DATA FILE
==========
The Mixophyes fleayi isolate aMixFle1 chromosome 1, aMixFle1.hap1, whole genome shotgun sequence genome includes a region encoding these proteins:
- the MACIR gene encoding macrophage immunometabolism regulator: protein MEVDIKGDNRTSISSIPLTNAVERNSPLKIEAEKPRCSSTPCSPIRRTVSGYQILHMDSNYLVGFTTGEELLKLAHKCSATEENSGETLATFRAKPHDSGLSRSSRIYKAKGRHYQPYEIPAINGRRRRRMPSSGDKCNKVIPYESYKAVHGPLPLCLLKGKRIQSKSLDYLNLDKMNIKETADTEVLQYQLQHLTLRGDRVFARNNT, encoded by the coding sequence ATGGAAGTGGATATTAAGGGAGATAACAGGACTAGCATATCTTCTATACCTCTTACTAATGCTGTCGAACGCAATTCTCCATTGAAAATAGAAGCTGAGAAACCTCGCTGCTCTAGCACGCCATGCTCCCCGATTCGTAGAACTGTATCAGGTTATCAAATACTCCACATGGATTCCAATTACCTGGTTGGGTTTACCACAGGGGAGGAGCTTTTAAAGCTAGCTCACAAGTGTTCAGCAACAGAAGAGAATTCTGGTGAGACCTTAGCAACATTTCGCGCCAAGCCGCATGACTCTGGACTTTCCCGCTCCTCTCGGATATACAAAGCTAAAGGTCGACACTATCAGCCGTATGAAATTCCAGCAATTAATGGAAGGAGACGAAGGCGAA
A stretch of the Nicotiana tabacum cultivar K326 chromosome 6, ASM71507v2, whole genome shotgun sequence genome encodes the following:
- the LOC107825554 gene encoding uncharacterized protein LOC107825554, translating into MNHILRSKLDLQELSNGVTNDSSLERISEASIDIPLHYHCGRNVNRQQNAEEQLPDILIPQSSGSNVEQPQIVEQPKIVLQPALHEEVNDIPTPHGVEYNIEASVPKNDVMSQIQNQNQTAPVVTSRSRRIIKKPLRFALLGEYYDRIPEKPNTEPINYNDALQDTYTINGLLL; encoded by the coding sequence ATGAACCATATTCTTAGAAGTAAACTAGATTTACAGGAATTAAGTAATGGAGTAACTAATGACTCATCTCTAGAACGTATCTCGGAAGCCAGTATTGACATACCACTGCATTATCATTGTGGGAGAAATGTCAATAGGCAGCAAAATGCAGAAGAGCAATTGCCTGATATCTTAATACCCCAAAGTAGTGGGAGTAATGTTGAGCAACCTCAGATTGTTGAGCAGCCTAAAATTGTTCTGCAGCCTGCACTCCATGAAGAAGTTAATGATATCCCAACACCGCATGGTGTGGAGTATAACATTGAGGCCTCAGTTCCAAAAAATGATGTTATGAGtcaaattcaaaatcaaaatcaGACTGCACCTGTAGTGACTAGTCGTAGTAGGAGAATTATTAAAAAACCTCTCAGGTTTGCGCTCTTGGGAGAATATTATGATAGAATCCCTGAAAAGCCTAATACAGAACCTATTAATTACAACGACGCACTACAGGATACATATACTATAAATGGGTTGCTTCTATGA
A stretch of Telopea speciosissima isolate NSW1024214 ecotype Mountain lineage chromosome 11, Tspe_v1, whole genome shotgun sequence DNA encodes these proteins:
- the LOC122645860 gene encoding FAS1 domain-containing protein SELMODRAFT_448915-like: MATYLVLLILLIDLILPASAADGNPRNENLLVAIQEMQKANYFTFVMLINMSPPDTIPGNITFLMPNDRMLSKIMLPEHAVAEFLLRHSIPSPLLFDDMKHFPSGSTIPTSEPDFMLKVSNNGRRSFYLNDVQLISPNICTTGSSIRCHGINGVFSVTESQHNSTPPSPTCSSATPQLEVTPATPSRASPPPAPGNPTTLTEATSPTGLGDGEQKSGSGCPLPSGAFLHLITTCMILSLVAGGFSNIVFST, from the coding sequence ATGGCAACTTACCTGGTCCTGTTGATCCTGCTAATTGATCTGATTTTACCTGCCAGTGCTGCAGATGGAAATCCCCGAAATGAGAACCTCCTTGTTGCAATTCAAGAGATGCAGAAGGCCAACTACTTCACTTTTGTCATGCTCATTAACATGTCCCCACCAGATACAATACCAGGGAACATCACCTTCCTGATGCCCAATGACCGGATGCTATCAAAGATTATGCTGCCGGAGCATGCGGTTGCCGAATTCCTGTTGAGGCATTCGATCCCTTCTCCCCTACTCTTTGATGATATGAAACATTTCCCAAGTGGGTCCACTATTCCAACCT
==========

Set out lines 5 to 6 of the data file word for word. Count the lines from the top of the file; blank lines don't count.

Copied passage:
A stretch of Telopea speciosissima isolate NSW1024214 ecotype Mountain lineage chromosome 11, Tspe_v1, whole genome shotgun sequence DNA encodes these proteins:
- the LOC122645860 gene encoding FAS1 domain-containing protein SELMODRAFT_448915-like: MATYLVLLILLIDLILPASAADGNPRNENLLVAIQEMQKANYFTFVMLINMSPPDTIPGNITFLMPNDRMLSKIMLPEHAVAEFLLRHSIPSPLLFDDMKHFPSGSTIPTSEPDFMLKVSNNGRRSFYLNDVQLISPNICTTGSSIRCHGINGVFSVTESQHNSTPPSPTCSSATPQLEVTPATPSRASPPPAPGNPTTLTEATSPTGLGDGEQKSGSGCPLPSGAFLHLITTCMILSLVAGGFSNIVFST, from the coding sequence ATGGCAACTTACCTGGTCCTGTTGATCCTGCTAATTGATCTGATTTTACCTGCCAGTGCTGCAGATGGAAATCCCCGAAATGAGAACCTCCTTGTTGCAATTCAAGAGATGCAGAAGGCCAACTACTTCACTTTTGTCATGCTCATTAACATGTCCCCACCAGATACAATACCAGGGAACATCACCTTCCTGATGCCCAATGACCGGATGCTATCAAAGATTATGCTGCCGGAGCATGCGGTTGCCGAATTCCTGTTGAGGCATTCGATCCCTTCTCCCCTACTCTTTGATGATATGAAACATTTCCCAAGTGGGTCCACTATTCCAACCT